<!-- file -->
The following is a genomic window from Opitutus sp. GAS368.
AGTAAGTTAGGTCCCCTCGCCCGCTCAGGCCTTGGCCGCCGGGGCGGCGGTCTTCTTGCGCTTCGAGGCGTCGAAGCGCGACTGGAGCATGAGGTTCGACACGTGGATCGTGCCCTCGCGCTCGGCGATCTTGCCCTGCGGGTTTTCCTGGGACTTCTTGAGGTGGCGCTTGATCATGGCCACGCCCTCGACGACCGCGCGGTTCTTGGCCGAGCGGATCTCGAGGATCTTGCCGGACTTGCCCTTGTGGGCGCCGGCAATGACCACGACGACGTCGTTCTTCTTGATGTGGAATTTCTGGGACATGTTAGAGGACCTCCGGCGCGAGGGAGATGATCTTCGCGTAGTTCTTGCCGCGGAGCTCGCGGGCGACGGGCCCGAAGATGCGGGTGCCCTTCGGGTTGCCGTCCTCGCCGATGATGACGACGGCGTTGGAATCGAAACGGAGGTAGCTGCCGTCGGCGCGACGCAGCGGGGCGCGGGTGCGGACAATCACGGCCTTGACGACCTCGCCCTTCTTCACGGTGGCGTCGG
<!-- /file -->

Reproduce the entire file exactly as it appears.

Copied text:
The following is a genomic window from Opitutus sp. GAS368.
AGTAAGTTAGGTCCCCTCGCCCGCTCAGGCCTTGGCCGCCGGGGCGGCGGTCTTCTTGCGCTTCGAGGCGTCGAAGCGCGACTGGAGCATGAGGTTCGACACGTGGATCGTGCCCTCGCGCTCGGCGATCTTGCCCTGCGGGTTTTCCTGGGACTTCTTGAGGTGGCGCTTGATCATGGCCACGCCCTCGACGACCGCGCGGTTCTTGGCCGAGCGGATCTCGAGGATCTTGCCGGACTTGCCCTTGTGGGCGCCGGCAATGACCACGACGACGTCGTTCTTCTTGATGTGGAATTTCTGGGACATGTTAGAGGACCTCCGGCGCGAGGGAGATGATCTTCGCGTAGTTCTTGCCGCGGAGCTCGCGGGCGACGGGCCCGAAGATGCGGGTGCCCTTCGGGTTGCCGTCCTCGCCGATGATGACGACGGCGTTGGAATCGAAACGGAGGTAGCTGCCGTCGGCGCGACGCAGCGGGGCGCGGGTGCGGACAATCACGGCCTTGACGACCTCGCCCTTCTTCACGGTGGCGTCGG